Page 107 - UCT Research Report 2011

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Health and Wealth in South Africa
Professor Diane McIntyre is based in the School of Public Health and Family Medicine and
was the founding Director of the Health Economics Unit in the Faculty of Health Sciences.
Professor McIntyre has provided extensive and high-level policy inputs within South Africa and
other African countries, particularly in relation to healthcare financing issues, including currently
contributing to the development of the National Health Insurance policy. Her current focus is
on conceptual and empirical research centred around how to achieve universal healthcare
coverage in low- and middle-income countries. She has also been centrally involved in
developing health economics capacity within the African region. She holds the SARChI Chair
in Health and Wealth in South Africa in recognition of her pioneering work in this area.
EconomicGrowth, Poverty, and Inequality: Exploring the Interactions
for South Africa
Haroon Bhorat is Professor of Economics and Director of the Development Policy Research
Unit (DPRU) and holder of the SARChI Chair in Economic Growth, Poverty, and Inequality.
He completed his PhD in Economics at Stellenbosch University. His research interests cover
the areas of labour economics, poverty, and income distribution. He has co-authored two
books on labour market and poverty issues in South Africa, and has published more than
150 academic journal articles, chapters in books, and working papers. He has undertaken
extensive work for numerous South African government departments, most notably the South
African Department of Labour, the Presidency and the National Treasury. He has served on
a number of government research advisory panels and consults regularly with international
organisations such as the International Labour Organisation, World Bank, and the UN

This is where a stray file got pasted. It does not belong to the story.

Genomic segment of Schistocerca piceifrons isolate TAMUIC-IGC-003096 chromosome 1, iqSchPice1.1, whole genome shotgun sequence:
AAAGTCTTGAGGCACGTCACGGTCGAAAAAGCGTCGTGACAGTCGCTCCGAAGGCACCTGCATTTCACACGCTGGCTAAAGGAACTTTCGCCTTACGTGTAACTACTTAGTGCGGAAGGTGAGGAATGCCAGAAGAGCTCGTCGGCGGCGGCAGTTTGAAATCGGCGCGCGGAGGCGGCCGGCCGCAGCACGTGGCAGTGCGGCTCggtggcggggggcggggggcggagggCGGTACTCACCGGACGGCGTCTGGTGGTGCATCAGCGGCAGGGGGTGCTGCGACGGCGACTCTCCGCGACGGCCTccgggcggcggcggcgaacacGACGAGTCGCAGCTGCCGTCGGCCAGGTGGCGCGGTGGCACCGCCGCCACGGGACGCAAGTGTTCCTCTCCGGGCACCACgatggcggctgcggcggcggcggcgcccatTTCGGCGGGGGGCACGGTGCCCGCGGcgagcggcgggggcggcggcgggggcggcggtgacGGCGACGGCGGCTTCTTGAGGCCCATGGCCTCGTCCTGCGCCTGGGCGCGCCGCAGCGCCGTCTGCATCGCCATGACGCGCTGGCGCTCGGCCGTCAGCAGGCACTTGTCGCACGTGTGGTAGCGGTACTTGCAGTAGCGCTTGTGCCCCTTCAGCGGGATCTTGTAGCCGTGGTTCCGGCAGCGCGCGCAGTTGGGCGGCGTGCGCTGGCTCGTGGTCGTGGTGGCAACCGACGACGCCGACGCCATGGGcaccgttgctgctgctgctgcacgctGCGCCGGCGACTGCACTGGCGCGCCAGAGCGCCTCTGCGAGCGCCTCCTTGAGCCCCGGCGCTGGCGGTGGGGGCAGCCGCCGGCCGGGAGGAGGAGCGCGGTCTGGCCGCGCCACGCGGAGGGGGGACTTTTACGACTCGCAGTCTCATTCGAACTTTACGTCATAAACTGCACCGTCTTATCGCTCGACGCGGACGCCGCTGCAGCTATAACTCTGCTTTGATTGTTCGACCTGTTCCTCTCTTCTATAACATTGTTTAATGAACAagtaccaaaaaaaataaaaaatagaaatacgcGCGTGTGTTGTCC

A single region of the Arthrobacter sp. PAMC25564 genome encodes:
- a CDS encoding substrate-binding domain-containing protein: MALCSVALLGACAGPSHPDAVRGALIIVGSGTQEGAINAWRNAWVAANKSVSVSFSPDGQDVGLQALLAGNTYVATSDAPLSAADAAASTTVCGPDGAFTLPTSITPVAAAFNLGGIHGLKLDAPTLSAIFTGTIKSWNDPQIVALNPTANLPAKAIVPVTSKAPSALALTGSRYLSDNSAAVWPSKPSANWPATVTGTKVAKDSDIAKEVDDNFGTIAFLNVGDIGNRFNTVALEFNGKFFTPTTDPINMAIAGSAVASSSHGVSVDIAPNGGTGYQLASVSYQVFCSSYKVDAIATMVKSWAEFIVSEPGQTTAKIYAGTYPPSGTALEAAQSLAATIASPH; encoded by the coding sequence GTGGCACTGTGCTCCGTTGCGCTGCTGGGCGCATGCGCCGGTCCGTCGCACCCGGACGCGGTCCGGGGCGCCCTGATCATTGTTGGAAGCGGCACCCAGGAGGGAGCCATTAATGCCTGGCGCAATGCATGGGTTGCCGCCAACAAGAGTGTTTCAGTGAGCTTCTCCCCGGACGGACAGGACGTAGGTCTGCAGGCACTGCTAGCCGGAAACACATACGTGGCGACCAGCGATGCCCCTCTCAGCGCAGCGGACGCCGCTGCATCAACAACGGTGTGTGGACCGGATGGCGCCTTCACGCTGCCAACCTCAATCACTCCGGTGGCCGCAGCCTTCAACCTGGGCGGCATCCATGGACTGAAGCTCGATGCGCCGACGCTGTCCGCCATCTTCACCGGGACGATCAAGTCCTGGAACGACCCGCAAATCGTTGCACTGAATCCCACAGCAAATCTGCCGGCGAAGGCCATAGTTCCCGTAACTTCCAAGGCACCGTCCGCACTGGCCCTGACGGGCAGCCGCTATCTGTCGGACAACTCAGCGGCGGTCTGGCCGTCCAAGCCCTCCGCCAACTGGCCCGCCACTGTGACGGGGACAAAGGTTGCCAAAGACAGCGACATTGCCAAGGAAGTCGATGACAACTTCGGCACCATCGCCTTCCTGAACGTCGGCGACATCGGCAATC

Development Programme. Professor Bhorat served as an economic advisor to Presidents Thabo Mbeki and
Kgalema Motlanthe, formally serving on the Presidential Economic Advisory Panel. He is currently an advisor
to the Minister of Finance.
Poverty and Inequality Research
There is widespread recognition of the importance of ensuring that South Africa’s growth
processes embrace the poor and those in the bottom half of the income distribution. This
appointment facilitates a sustained programme of research to measure and analyse South
Africa’s unfolding poverty and inequality dynamics. Professor Murray Leibbrandt, Director of
the Southern African Labour and Development Research Unit (SALDRU), was appointed to this
position. For the last thirty years SALDRU has been conducting large social surveys to generate
the data needed to inform such analysis of poverty and inequality.
Chairs associated with this theme
Transfer of income
A third project of the DPRU sets out to add further
dimensions to existing poverty statistics. It plans to do so
through a technique growing in popularity – the National
Transfer Accounts methodology.
It is based on the premise that in any household – or
across households – there would be a certain number
of ‘inter-generational transfers’, explains researcher and
DPRU deputy director, Morné Oosthuizen. Working-age
adults would earn more than they consume, using their
surplus to support others (children, the elderly) who
would, in contrast, consume more than they earn and are
so considered to be in deficit. “The project is really about
understanding that deficit as well as investigating how
long people are in deficit or surplus,” says Oosthuizen.
The second part of the exercise concentrates on the
financing of this deficit by government, be it through